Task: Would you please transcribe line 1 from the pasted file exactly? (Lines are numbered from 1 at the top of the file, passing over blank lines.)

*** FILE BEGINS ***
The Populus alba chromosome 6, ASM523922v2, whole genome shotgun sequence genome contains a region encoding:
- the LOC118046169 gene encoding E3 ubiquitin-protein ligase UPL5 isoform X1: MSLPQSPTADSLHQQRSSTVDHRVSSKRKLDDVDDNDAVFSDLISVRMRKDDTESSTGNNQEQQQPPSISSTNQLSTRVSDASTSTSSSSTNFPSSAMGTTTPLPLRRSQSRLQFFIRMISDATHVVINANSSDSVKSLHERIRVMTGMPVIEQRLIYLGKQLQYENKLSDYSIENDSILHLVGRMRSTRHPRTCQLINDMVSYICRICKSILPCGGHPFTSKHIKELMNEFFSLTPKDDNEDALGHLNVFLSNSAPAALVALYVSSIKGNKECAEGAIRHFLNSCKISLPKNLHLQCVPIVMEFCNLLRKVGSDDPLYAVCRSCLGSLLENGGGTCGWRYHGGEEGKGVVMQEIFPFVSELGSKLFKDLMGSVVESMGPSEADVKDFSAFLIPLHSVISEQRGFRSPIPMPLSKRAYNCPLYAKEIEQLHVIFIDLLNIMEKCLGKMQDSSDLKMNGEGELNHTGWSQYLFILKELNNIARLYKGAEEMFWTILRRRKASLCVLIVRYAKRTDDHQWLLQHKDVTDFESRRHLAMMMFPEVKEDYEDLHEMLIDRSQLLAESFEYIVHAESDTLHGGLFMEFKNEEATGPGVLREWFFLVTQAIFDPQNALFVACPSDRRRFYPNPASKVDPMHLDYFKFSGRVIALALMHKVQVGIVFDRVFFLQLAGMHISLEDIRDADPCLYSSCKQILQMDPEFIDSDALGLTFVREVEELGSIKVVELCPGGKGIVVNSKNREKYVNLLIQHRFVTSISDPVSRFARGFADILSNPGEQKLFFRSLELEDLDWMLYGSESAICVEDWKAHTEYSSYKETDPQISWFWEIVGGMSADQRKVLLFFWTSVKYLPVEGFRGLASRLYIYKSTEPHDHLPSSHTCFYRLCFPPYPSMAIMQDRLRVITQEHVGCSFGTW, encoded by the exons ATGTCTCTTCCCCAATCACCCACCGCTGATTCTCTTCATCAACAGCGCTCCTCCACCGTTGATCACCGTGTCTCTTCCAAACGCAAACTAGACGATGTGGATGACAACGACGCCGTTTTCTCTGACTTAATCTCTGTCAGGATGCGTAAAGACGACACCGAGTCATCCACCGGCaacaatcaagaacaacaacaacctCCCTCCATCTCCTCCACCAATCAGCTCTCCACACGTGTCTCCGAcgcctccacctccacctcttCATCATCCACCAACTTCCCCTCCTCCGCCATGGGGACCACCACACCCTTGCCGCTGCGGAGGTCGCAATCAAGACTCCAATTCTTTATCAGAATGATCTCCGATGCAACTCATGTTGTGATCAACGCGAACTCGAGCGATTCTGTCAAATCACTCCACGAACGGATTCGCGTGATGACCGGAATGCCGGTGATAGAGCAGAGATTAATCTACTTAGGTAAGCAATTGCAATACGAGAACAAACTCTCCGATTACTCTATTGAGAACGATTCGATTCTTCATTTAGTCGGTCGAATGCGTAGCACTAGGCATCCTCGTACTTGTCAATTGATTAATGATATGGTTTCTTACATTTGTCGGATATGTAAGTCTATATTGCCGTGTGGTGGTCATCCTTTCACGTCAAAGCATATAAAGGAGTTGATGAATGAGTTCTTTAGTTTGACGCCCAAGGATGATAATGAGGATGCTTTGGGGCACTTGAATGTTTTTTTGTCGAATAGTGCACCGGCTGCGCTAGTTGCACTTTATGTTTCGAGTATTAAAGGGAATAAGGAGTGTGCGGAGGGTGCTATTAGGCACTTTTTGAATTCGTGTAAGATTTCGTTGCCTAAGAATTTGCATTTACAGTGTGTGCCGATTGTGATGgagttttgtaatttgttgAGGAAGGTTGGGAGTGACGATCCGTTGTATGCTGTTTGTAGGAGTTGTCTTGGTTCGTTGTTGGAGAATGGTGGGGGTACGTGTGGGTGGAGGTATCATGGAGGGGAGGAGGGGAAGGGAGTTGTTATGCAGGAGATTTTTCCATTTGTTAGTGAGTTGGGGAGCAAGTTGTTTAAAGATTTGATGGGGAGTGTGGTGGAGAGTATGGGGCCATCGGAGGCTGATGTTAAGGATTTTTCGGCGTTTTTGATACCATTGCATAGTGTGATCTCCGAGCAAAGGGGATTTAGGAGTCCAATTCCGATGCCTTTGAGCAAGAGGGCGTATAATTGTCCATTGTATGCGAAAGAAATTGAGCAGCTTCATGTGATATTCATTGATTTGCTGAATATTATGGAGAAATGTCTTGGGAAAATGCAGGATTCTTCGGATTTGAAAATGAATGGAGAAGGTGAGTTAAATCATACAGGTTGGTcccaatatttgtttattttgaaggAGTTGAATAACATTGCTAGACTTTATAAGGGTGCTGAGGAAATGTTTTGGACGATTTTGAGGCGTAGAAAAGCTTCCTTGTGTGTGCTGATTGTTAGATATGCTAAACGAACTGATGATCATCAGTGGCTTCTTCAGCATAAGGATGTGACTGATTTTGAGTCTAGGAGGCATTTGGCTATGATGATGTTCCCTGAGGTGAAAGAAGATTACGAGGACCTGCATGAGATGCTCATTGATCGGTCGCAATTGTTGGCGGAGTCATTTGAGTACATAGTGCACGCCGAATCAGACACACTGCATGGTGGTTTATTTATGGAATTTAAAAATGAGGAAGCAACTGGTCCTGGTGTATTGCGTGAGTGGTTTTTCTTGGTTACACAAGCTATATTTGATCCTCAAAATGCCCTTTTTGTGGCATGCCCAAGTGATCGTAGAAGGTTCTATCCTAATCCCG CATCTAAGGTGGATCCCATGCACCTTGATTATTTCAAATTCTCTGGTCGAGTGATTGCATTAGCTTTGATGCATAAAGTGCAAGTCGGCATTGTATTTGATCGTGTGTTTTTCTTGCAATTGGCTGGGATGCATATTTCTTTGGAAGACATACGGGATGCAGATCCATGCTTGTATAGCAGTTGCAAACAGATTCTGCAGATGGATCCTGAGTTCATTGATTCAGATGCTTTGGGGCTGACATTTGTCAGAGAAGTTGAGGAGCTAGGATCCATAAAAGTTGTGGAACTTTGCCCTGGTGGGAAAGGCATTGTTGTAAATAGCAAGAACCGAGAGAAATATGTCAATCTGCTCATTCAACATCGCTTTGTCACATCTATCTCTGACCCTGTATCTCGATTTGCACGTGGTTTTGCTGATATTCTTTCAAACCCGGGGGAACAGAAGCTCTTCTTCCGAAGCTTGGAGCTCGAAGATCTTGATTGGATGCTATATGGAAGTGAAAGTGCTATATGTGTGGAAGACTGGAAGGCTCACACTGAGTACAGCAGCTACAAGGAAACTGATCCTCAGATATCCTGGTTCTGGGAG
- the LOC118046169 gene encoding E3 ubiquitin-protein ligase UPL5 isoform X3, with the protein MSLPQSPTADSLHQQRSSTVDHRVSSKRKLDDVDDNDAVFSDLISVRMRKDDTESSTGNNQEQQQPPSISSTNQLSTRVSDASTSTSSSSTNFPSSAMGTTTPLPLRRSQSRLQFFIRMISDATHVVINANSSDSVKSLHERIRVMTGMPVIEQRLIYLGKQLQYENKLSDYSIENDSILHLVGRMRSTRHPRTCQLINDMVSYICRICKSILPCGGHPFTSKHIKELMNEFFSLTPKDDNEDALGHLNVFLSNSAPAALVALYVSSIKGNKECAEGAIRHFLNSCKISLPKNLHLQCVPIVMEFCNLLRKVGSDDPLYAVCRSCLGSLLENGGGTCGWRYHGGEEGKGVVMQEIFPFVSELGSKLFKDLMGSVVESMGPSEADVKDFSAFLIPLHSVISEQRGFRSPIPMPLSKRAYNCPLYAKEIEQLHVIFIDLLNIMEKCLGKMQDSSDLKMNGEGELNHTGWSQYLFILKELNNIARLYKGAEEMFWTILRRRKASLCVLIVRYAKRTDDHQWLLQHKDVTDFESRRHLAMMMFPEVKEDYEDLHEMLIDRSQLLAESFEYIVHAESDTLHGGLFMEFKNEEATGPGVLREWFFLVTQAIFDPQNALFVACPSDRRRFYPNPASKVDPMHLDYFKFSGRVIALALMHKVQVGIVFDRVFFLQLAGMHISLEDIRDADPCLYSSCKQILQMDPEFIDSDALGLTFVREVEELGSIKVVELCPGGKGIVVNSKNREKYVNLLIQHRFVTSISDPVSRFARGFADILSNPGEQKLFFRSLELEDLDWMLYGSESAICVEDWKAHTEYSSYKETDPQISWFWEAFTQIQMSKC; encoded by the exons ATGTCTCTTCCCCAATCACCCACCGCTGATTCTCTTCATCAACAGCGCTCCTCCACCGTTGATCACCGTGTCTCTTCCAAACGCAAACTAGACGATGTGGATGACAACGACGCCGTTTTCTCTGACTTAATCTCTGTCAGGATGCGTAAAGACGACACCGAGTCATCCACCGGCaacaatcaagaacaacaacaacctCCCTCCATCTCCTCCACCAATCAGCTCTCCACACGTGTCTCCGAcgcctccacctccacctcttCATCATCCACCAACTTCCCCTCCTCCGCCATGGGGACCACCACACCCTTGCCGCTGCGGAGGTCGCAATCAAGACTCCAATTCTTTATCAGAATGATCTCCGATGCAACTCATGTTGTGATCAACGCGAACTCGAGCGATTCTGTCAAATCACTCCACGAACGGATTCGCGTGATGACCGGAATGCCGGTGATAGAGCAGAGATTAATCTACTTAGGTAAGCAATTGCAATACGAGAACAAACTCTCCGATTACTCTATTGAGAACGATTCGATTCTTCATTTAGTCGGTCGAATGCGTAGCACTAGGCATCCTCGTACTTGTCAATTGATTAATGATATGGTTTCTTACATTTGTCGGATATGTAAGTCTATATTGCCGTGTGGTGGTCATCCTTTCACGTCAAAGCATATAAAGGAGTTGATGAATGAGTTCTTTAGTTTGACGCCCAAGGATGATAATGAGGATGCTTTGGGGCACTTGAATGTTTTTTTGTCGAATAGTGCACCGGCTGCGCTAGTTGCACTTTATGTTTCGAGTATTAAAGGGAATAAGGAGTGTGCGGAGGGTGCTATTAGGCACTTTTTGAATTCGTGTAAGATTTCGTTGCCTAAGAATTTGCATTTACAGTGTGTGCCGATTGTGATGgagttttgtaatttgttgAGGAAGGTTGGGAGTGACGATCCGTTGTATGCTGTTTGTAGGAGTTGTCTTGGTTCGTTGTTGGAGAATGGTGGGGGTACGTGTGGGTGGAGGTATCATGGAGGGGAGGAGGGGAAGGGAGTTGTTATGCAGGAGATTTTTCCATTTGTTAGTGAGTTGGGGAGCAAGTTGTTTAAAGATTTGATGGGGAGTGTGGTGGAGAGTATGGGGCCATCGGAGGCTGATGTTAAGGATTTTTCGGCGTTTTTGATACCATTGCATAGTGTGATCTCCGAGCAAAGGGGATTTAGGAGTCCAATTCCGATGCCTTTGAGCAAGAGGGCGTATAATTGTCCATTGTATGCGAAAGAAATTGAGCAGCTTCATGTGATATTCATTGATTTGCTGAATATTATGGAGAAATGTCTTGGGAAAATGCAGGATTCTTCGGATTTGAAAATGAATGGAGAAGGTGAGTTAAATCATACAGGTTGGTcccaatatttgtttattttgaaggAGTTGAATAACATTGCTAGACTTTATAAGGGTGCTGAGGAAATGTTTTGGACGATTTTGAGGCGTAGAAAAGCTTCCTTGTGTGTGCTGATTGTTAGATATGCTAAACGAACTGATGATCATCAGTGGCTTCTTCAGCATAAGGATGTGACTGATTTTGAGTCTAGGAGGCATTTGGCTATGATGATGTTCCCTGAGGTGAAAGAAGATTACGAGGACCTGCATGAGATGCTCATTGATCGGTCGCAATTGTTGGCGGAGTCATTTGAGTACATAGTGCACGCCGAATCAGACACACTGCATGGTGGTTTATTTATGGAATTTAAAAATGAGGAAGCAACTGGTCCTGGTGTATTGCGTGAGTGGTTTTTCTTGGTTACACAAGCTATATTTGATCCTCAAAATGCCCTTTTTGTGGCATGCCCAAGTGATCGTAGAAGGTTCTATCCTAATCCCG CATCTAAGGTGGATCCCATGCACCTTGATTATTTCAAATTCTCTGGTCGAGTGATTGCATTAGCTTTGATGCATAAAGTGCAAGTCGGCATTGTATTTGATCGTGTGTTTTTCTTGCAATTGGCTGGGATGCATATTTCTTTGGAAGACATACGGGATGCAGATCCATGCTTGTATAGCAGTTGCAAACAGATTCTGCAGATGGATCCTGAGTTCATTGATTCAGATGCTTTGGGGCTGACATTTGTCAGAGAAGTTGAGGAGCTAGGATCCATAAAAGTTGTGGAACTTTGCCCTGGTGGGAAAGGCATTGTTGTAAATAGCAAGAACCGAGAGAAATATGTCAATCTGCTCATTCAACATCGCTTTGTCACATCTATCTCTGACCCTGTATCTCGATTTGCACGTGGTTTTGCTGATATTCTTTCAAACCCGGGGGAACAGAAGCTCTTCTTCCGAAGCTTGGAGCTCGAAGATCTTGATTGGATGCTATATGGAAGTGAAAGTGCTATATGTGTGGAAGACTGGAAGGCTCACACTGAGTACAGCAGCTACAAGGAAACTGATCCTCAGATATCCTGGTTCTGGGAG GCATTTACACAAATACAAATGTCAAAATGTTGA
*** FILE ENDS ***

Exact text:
The Populus alba chromosome 6, ASM523922v2, whole genome shotgun sequence genome contains a region encoding: